but if it was 14,15,15,17 it would be same....??Quantum numbers are n, l, m(sub.l), m(sub.s). Confusing, but heres the gist of it:
n represents your row number. Chlorine is in the 3rd row, so n=3. Easy.
"L" can be a range of numbers from 0 to one less than n (n=3, so L can range from 0 to 2). These numbers (0,1,2) represent the possible shells a valence chlorine electron can reside. 0=s 1=p, 2=d. Since we're dealing with the 13th electron, we're in a P orbital (so n=1)
"MsubL" represents the possible sub-shells the valence chlorine electron can reside. Numerically, MsubL=+ or -(L). Since we're looking at a P orbital, L=1. Thus, each sub-shell correlates to -1, 0, and 1. Then we fill the subshells with 1 electron each before doubling up (sounds familiar?). Since the 13th electron is the only electron in our P orbital, its gonna end up in the -1 sub-shell. So... MsubL=-1.
MsubS is easy. Its just the electron spin (what are thooseee). Who knows, and who cares. Just remember its either +1/2 or -1/2.
So, to summarize:
N = 3
L = 1
MsubL = -1
MsubS = +/- 1/2
Pretty sure you knew all this, but I'm just covering bases here. And heres my point:
Note how L and MsubL would have been completely different if we were asked to solve for the 11th or 12th electron.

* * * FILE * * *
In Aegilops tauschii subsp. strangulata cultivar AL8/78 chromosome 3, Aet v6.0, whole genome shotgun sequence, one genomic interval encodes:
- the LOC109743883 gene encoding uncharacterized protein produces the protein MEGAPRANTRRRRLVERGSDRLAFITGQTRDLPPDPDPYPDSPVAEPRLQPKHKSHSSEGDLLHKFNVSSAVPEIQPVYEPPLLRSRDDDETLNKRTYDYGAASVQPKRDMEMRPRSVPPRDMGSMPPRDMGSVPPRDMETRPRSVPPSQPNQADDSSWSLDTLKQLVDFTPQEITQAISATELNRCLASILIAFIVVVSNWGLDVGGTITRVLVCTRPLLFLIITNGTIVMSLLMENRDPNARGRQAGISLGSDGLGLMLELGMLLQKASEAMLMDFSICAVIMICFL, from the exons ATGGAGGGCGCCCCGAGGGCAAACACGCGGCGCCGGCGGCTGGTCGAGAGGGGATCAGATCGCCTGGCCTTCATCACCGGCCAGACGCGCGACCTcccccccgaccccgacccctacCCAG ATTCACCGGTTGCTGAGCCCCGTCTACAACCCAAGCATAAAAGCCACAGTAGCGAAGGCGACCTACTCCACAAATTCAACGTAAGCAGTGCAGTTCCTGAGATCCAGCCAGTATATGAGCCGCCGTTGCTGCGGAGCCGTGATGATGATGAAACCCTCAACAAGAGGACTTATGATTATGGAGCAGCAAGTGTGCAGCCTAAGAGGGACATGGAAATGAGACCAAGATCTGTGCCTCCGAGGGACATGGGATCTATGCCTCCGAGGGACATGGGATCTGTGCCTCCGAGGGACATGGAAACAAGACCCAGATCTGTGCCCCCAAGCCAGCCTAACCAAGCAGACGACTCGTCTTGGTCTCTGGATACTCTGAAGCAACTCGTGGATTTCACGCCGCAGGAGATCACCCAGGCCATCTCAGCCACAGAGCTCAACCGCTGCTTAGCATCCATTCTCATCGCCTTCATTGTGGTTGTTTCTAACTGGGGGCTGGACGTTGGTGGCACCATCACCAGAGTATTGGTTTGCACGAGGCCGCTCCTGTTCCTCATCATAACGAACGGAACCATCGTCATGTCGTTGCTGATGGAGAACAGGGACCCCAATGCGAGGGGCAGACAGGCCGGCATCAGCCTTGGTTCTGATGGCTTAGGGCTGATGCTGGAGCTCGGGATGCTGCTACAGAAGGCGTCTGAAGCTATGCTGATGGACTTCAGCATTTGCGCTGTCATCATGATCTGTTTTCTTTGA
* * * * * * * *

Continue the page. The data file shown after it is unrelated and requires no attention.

Well, no.but if it was 14,15,15,17 it would be same....??
Yep, thats exactly it. If they ask for the 5th electron of chlorine, you just refer to the 5th element on the periodic table for your quantum numbers. The only exception is that your N value is representative of chlorine.no i know what the m l and all that stuff is i literally just write out the configuration and i can get everything from it.
but when they said 13th Electron of Cl i got confused.. i don't know if that means count to 13 then use that Elements configuration to get n l m or what thats what i got confused and i still don't think i get if i can or not
ok so was i right by going to Al when they asked for 13th electron of chlorine??Yep, thats exactly it. If they ask for the 5th electron of chlorine, you just refer to the 5th element on the periodic table for your quantum numbers. The only exception is that your N value is representative of chlorine.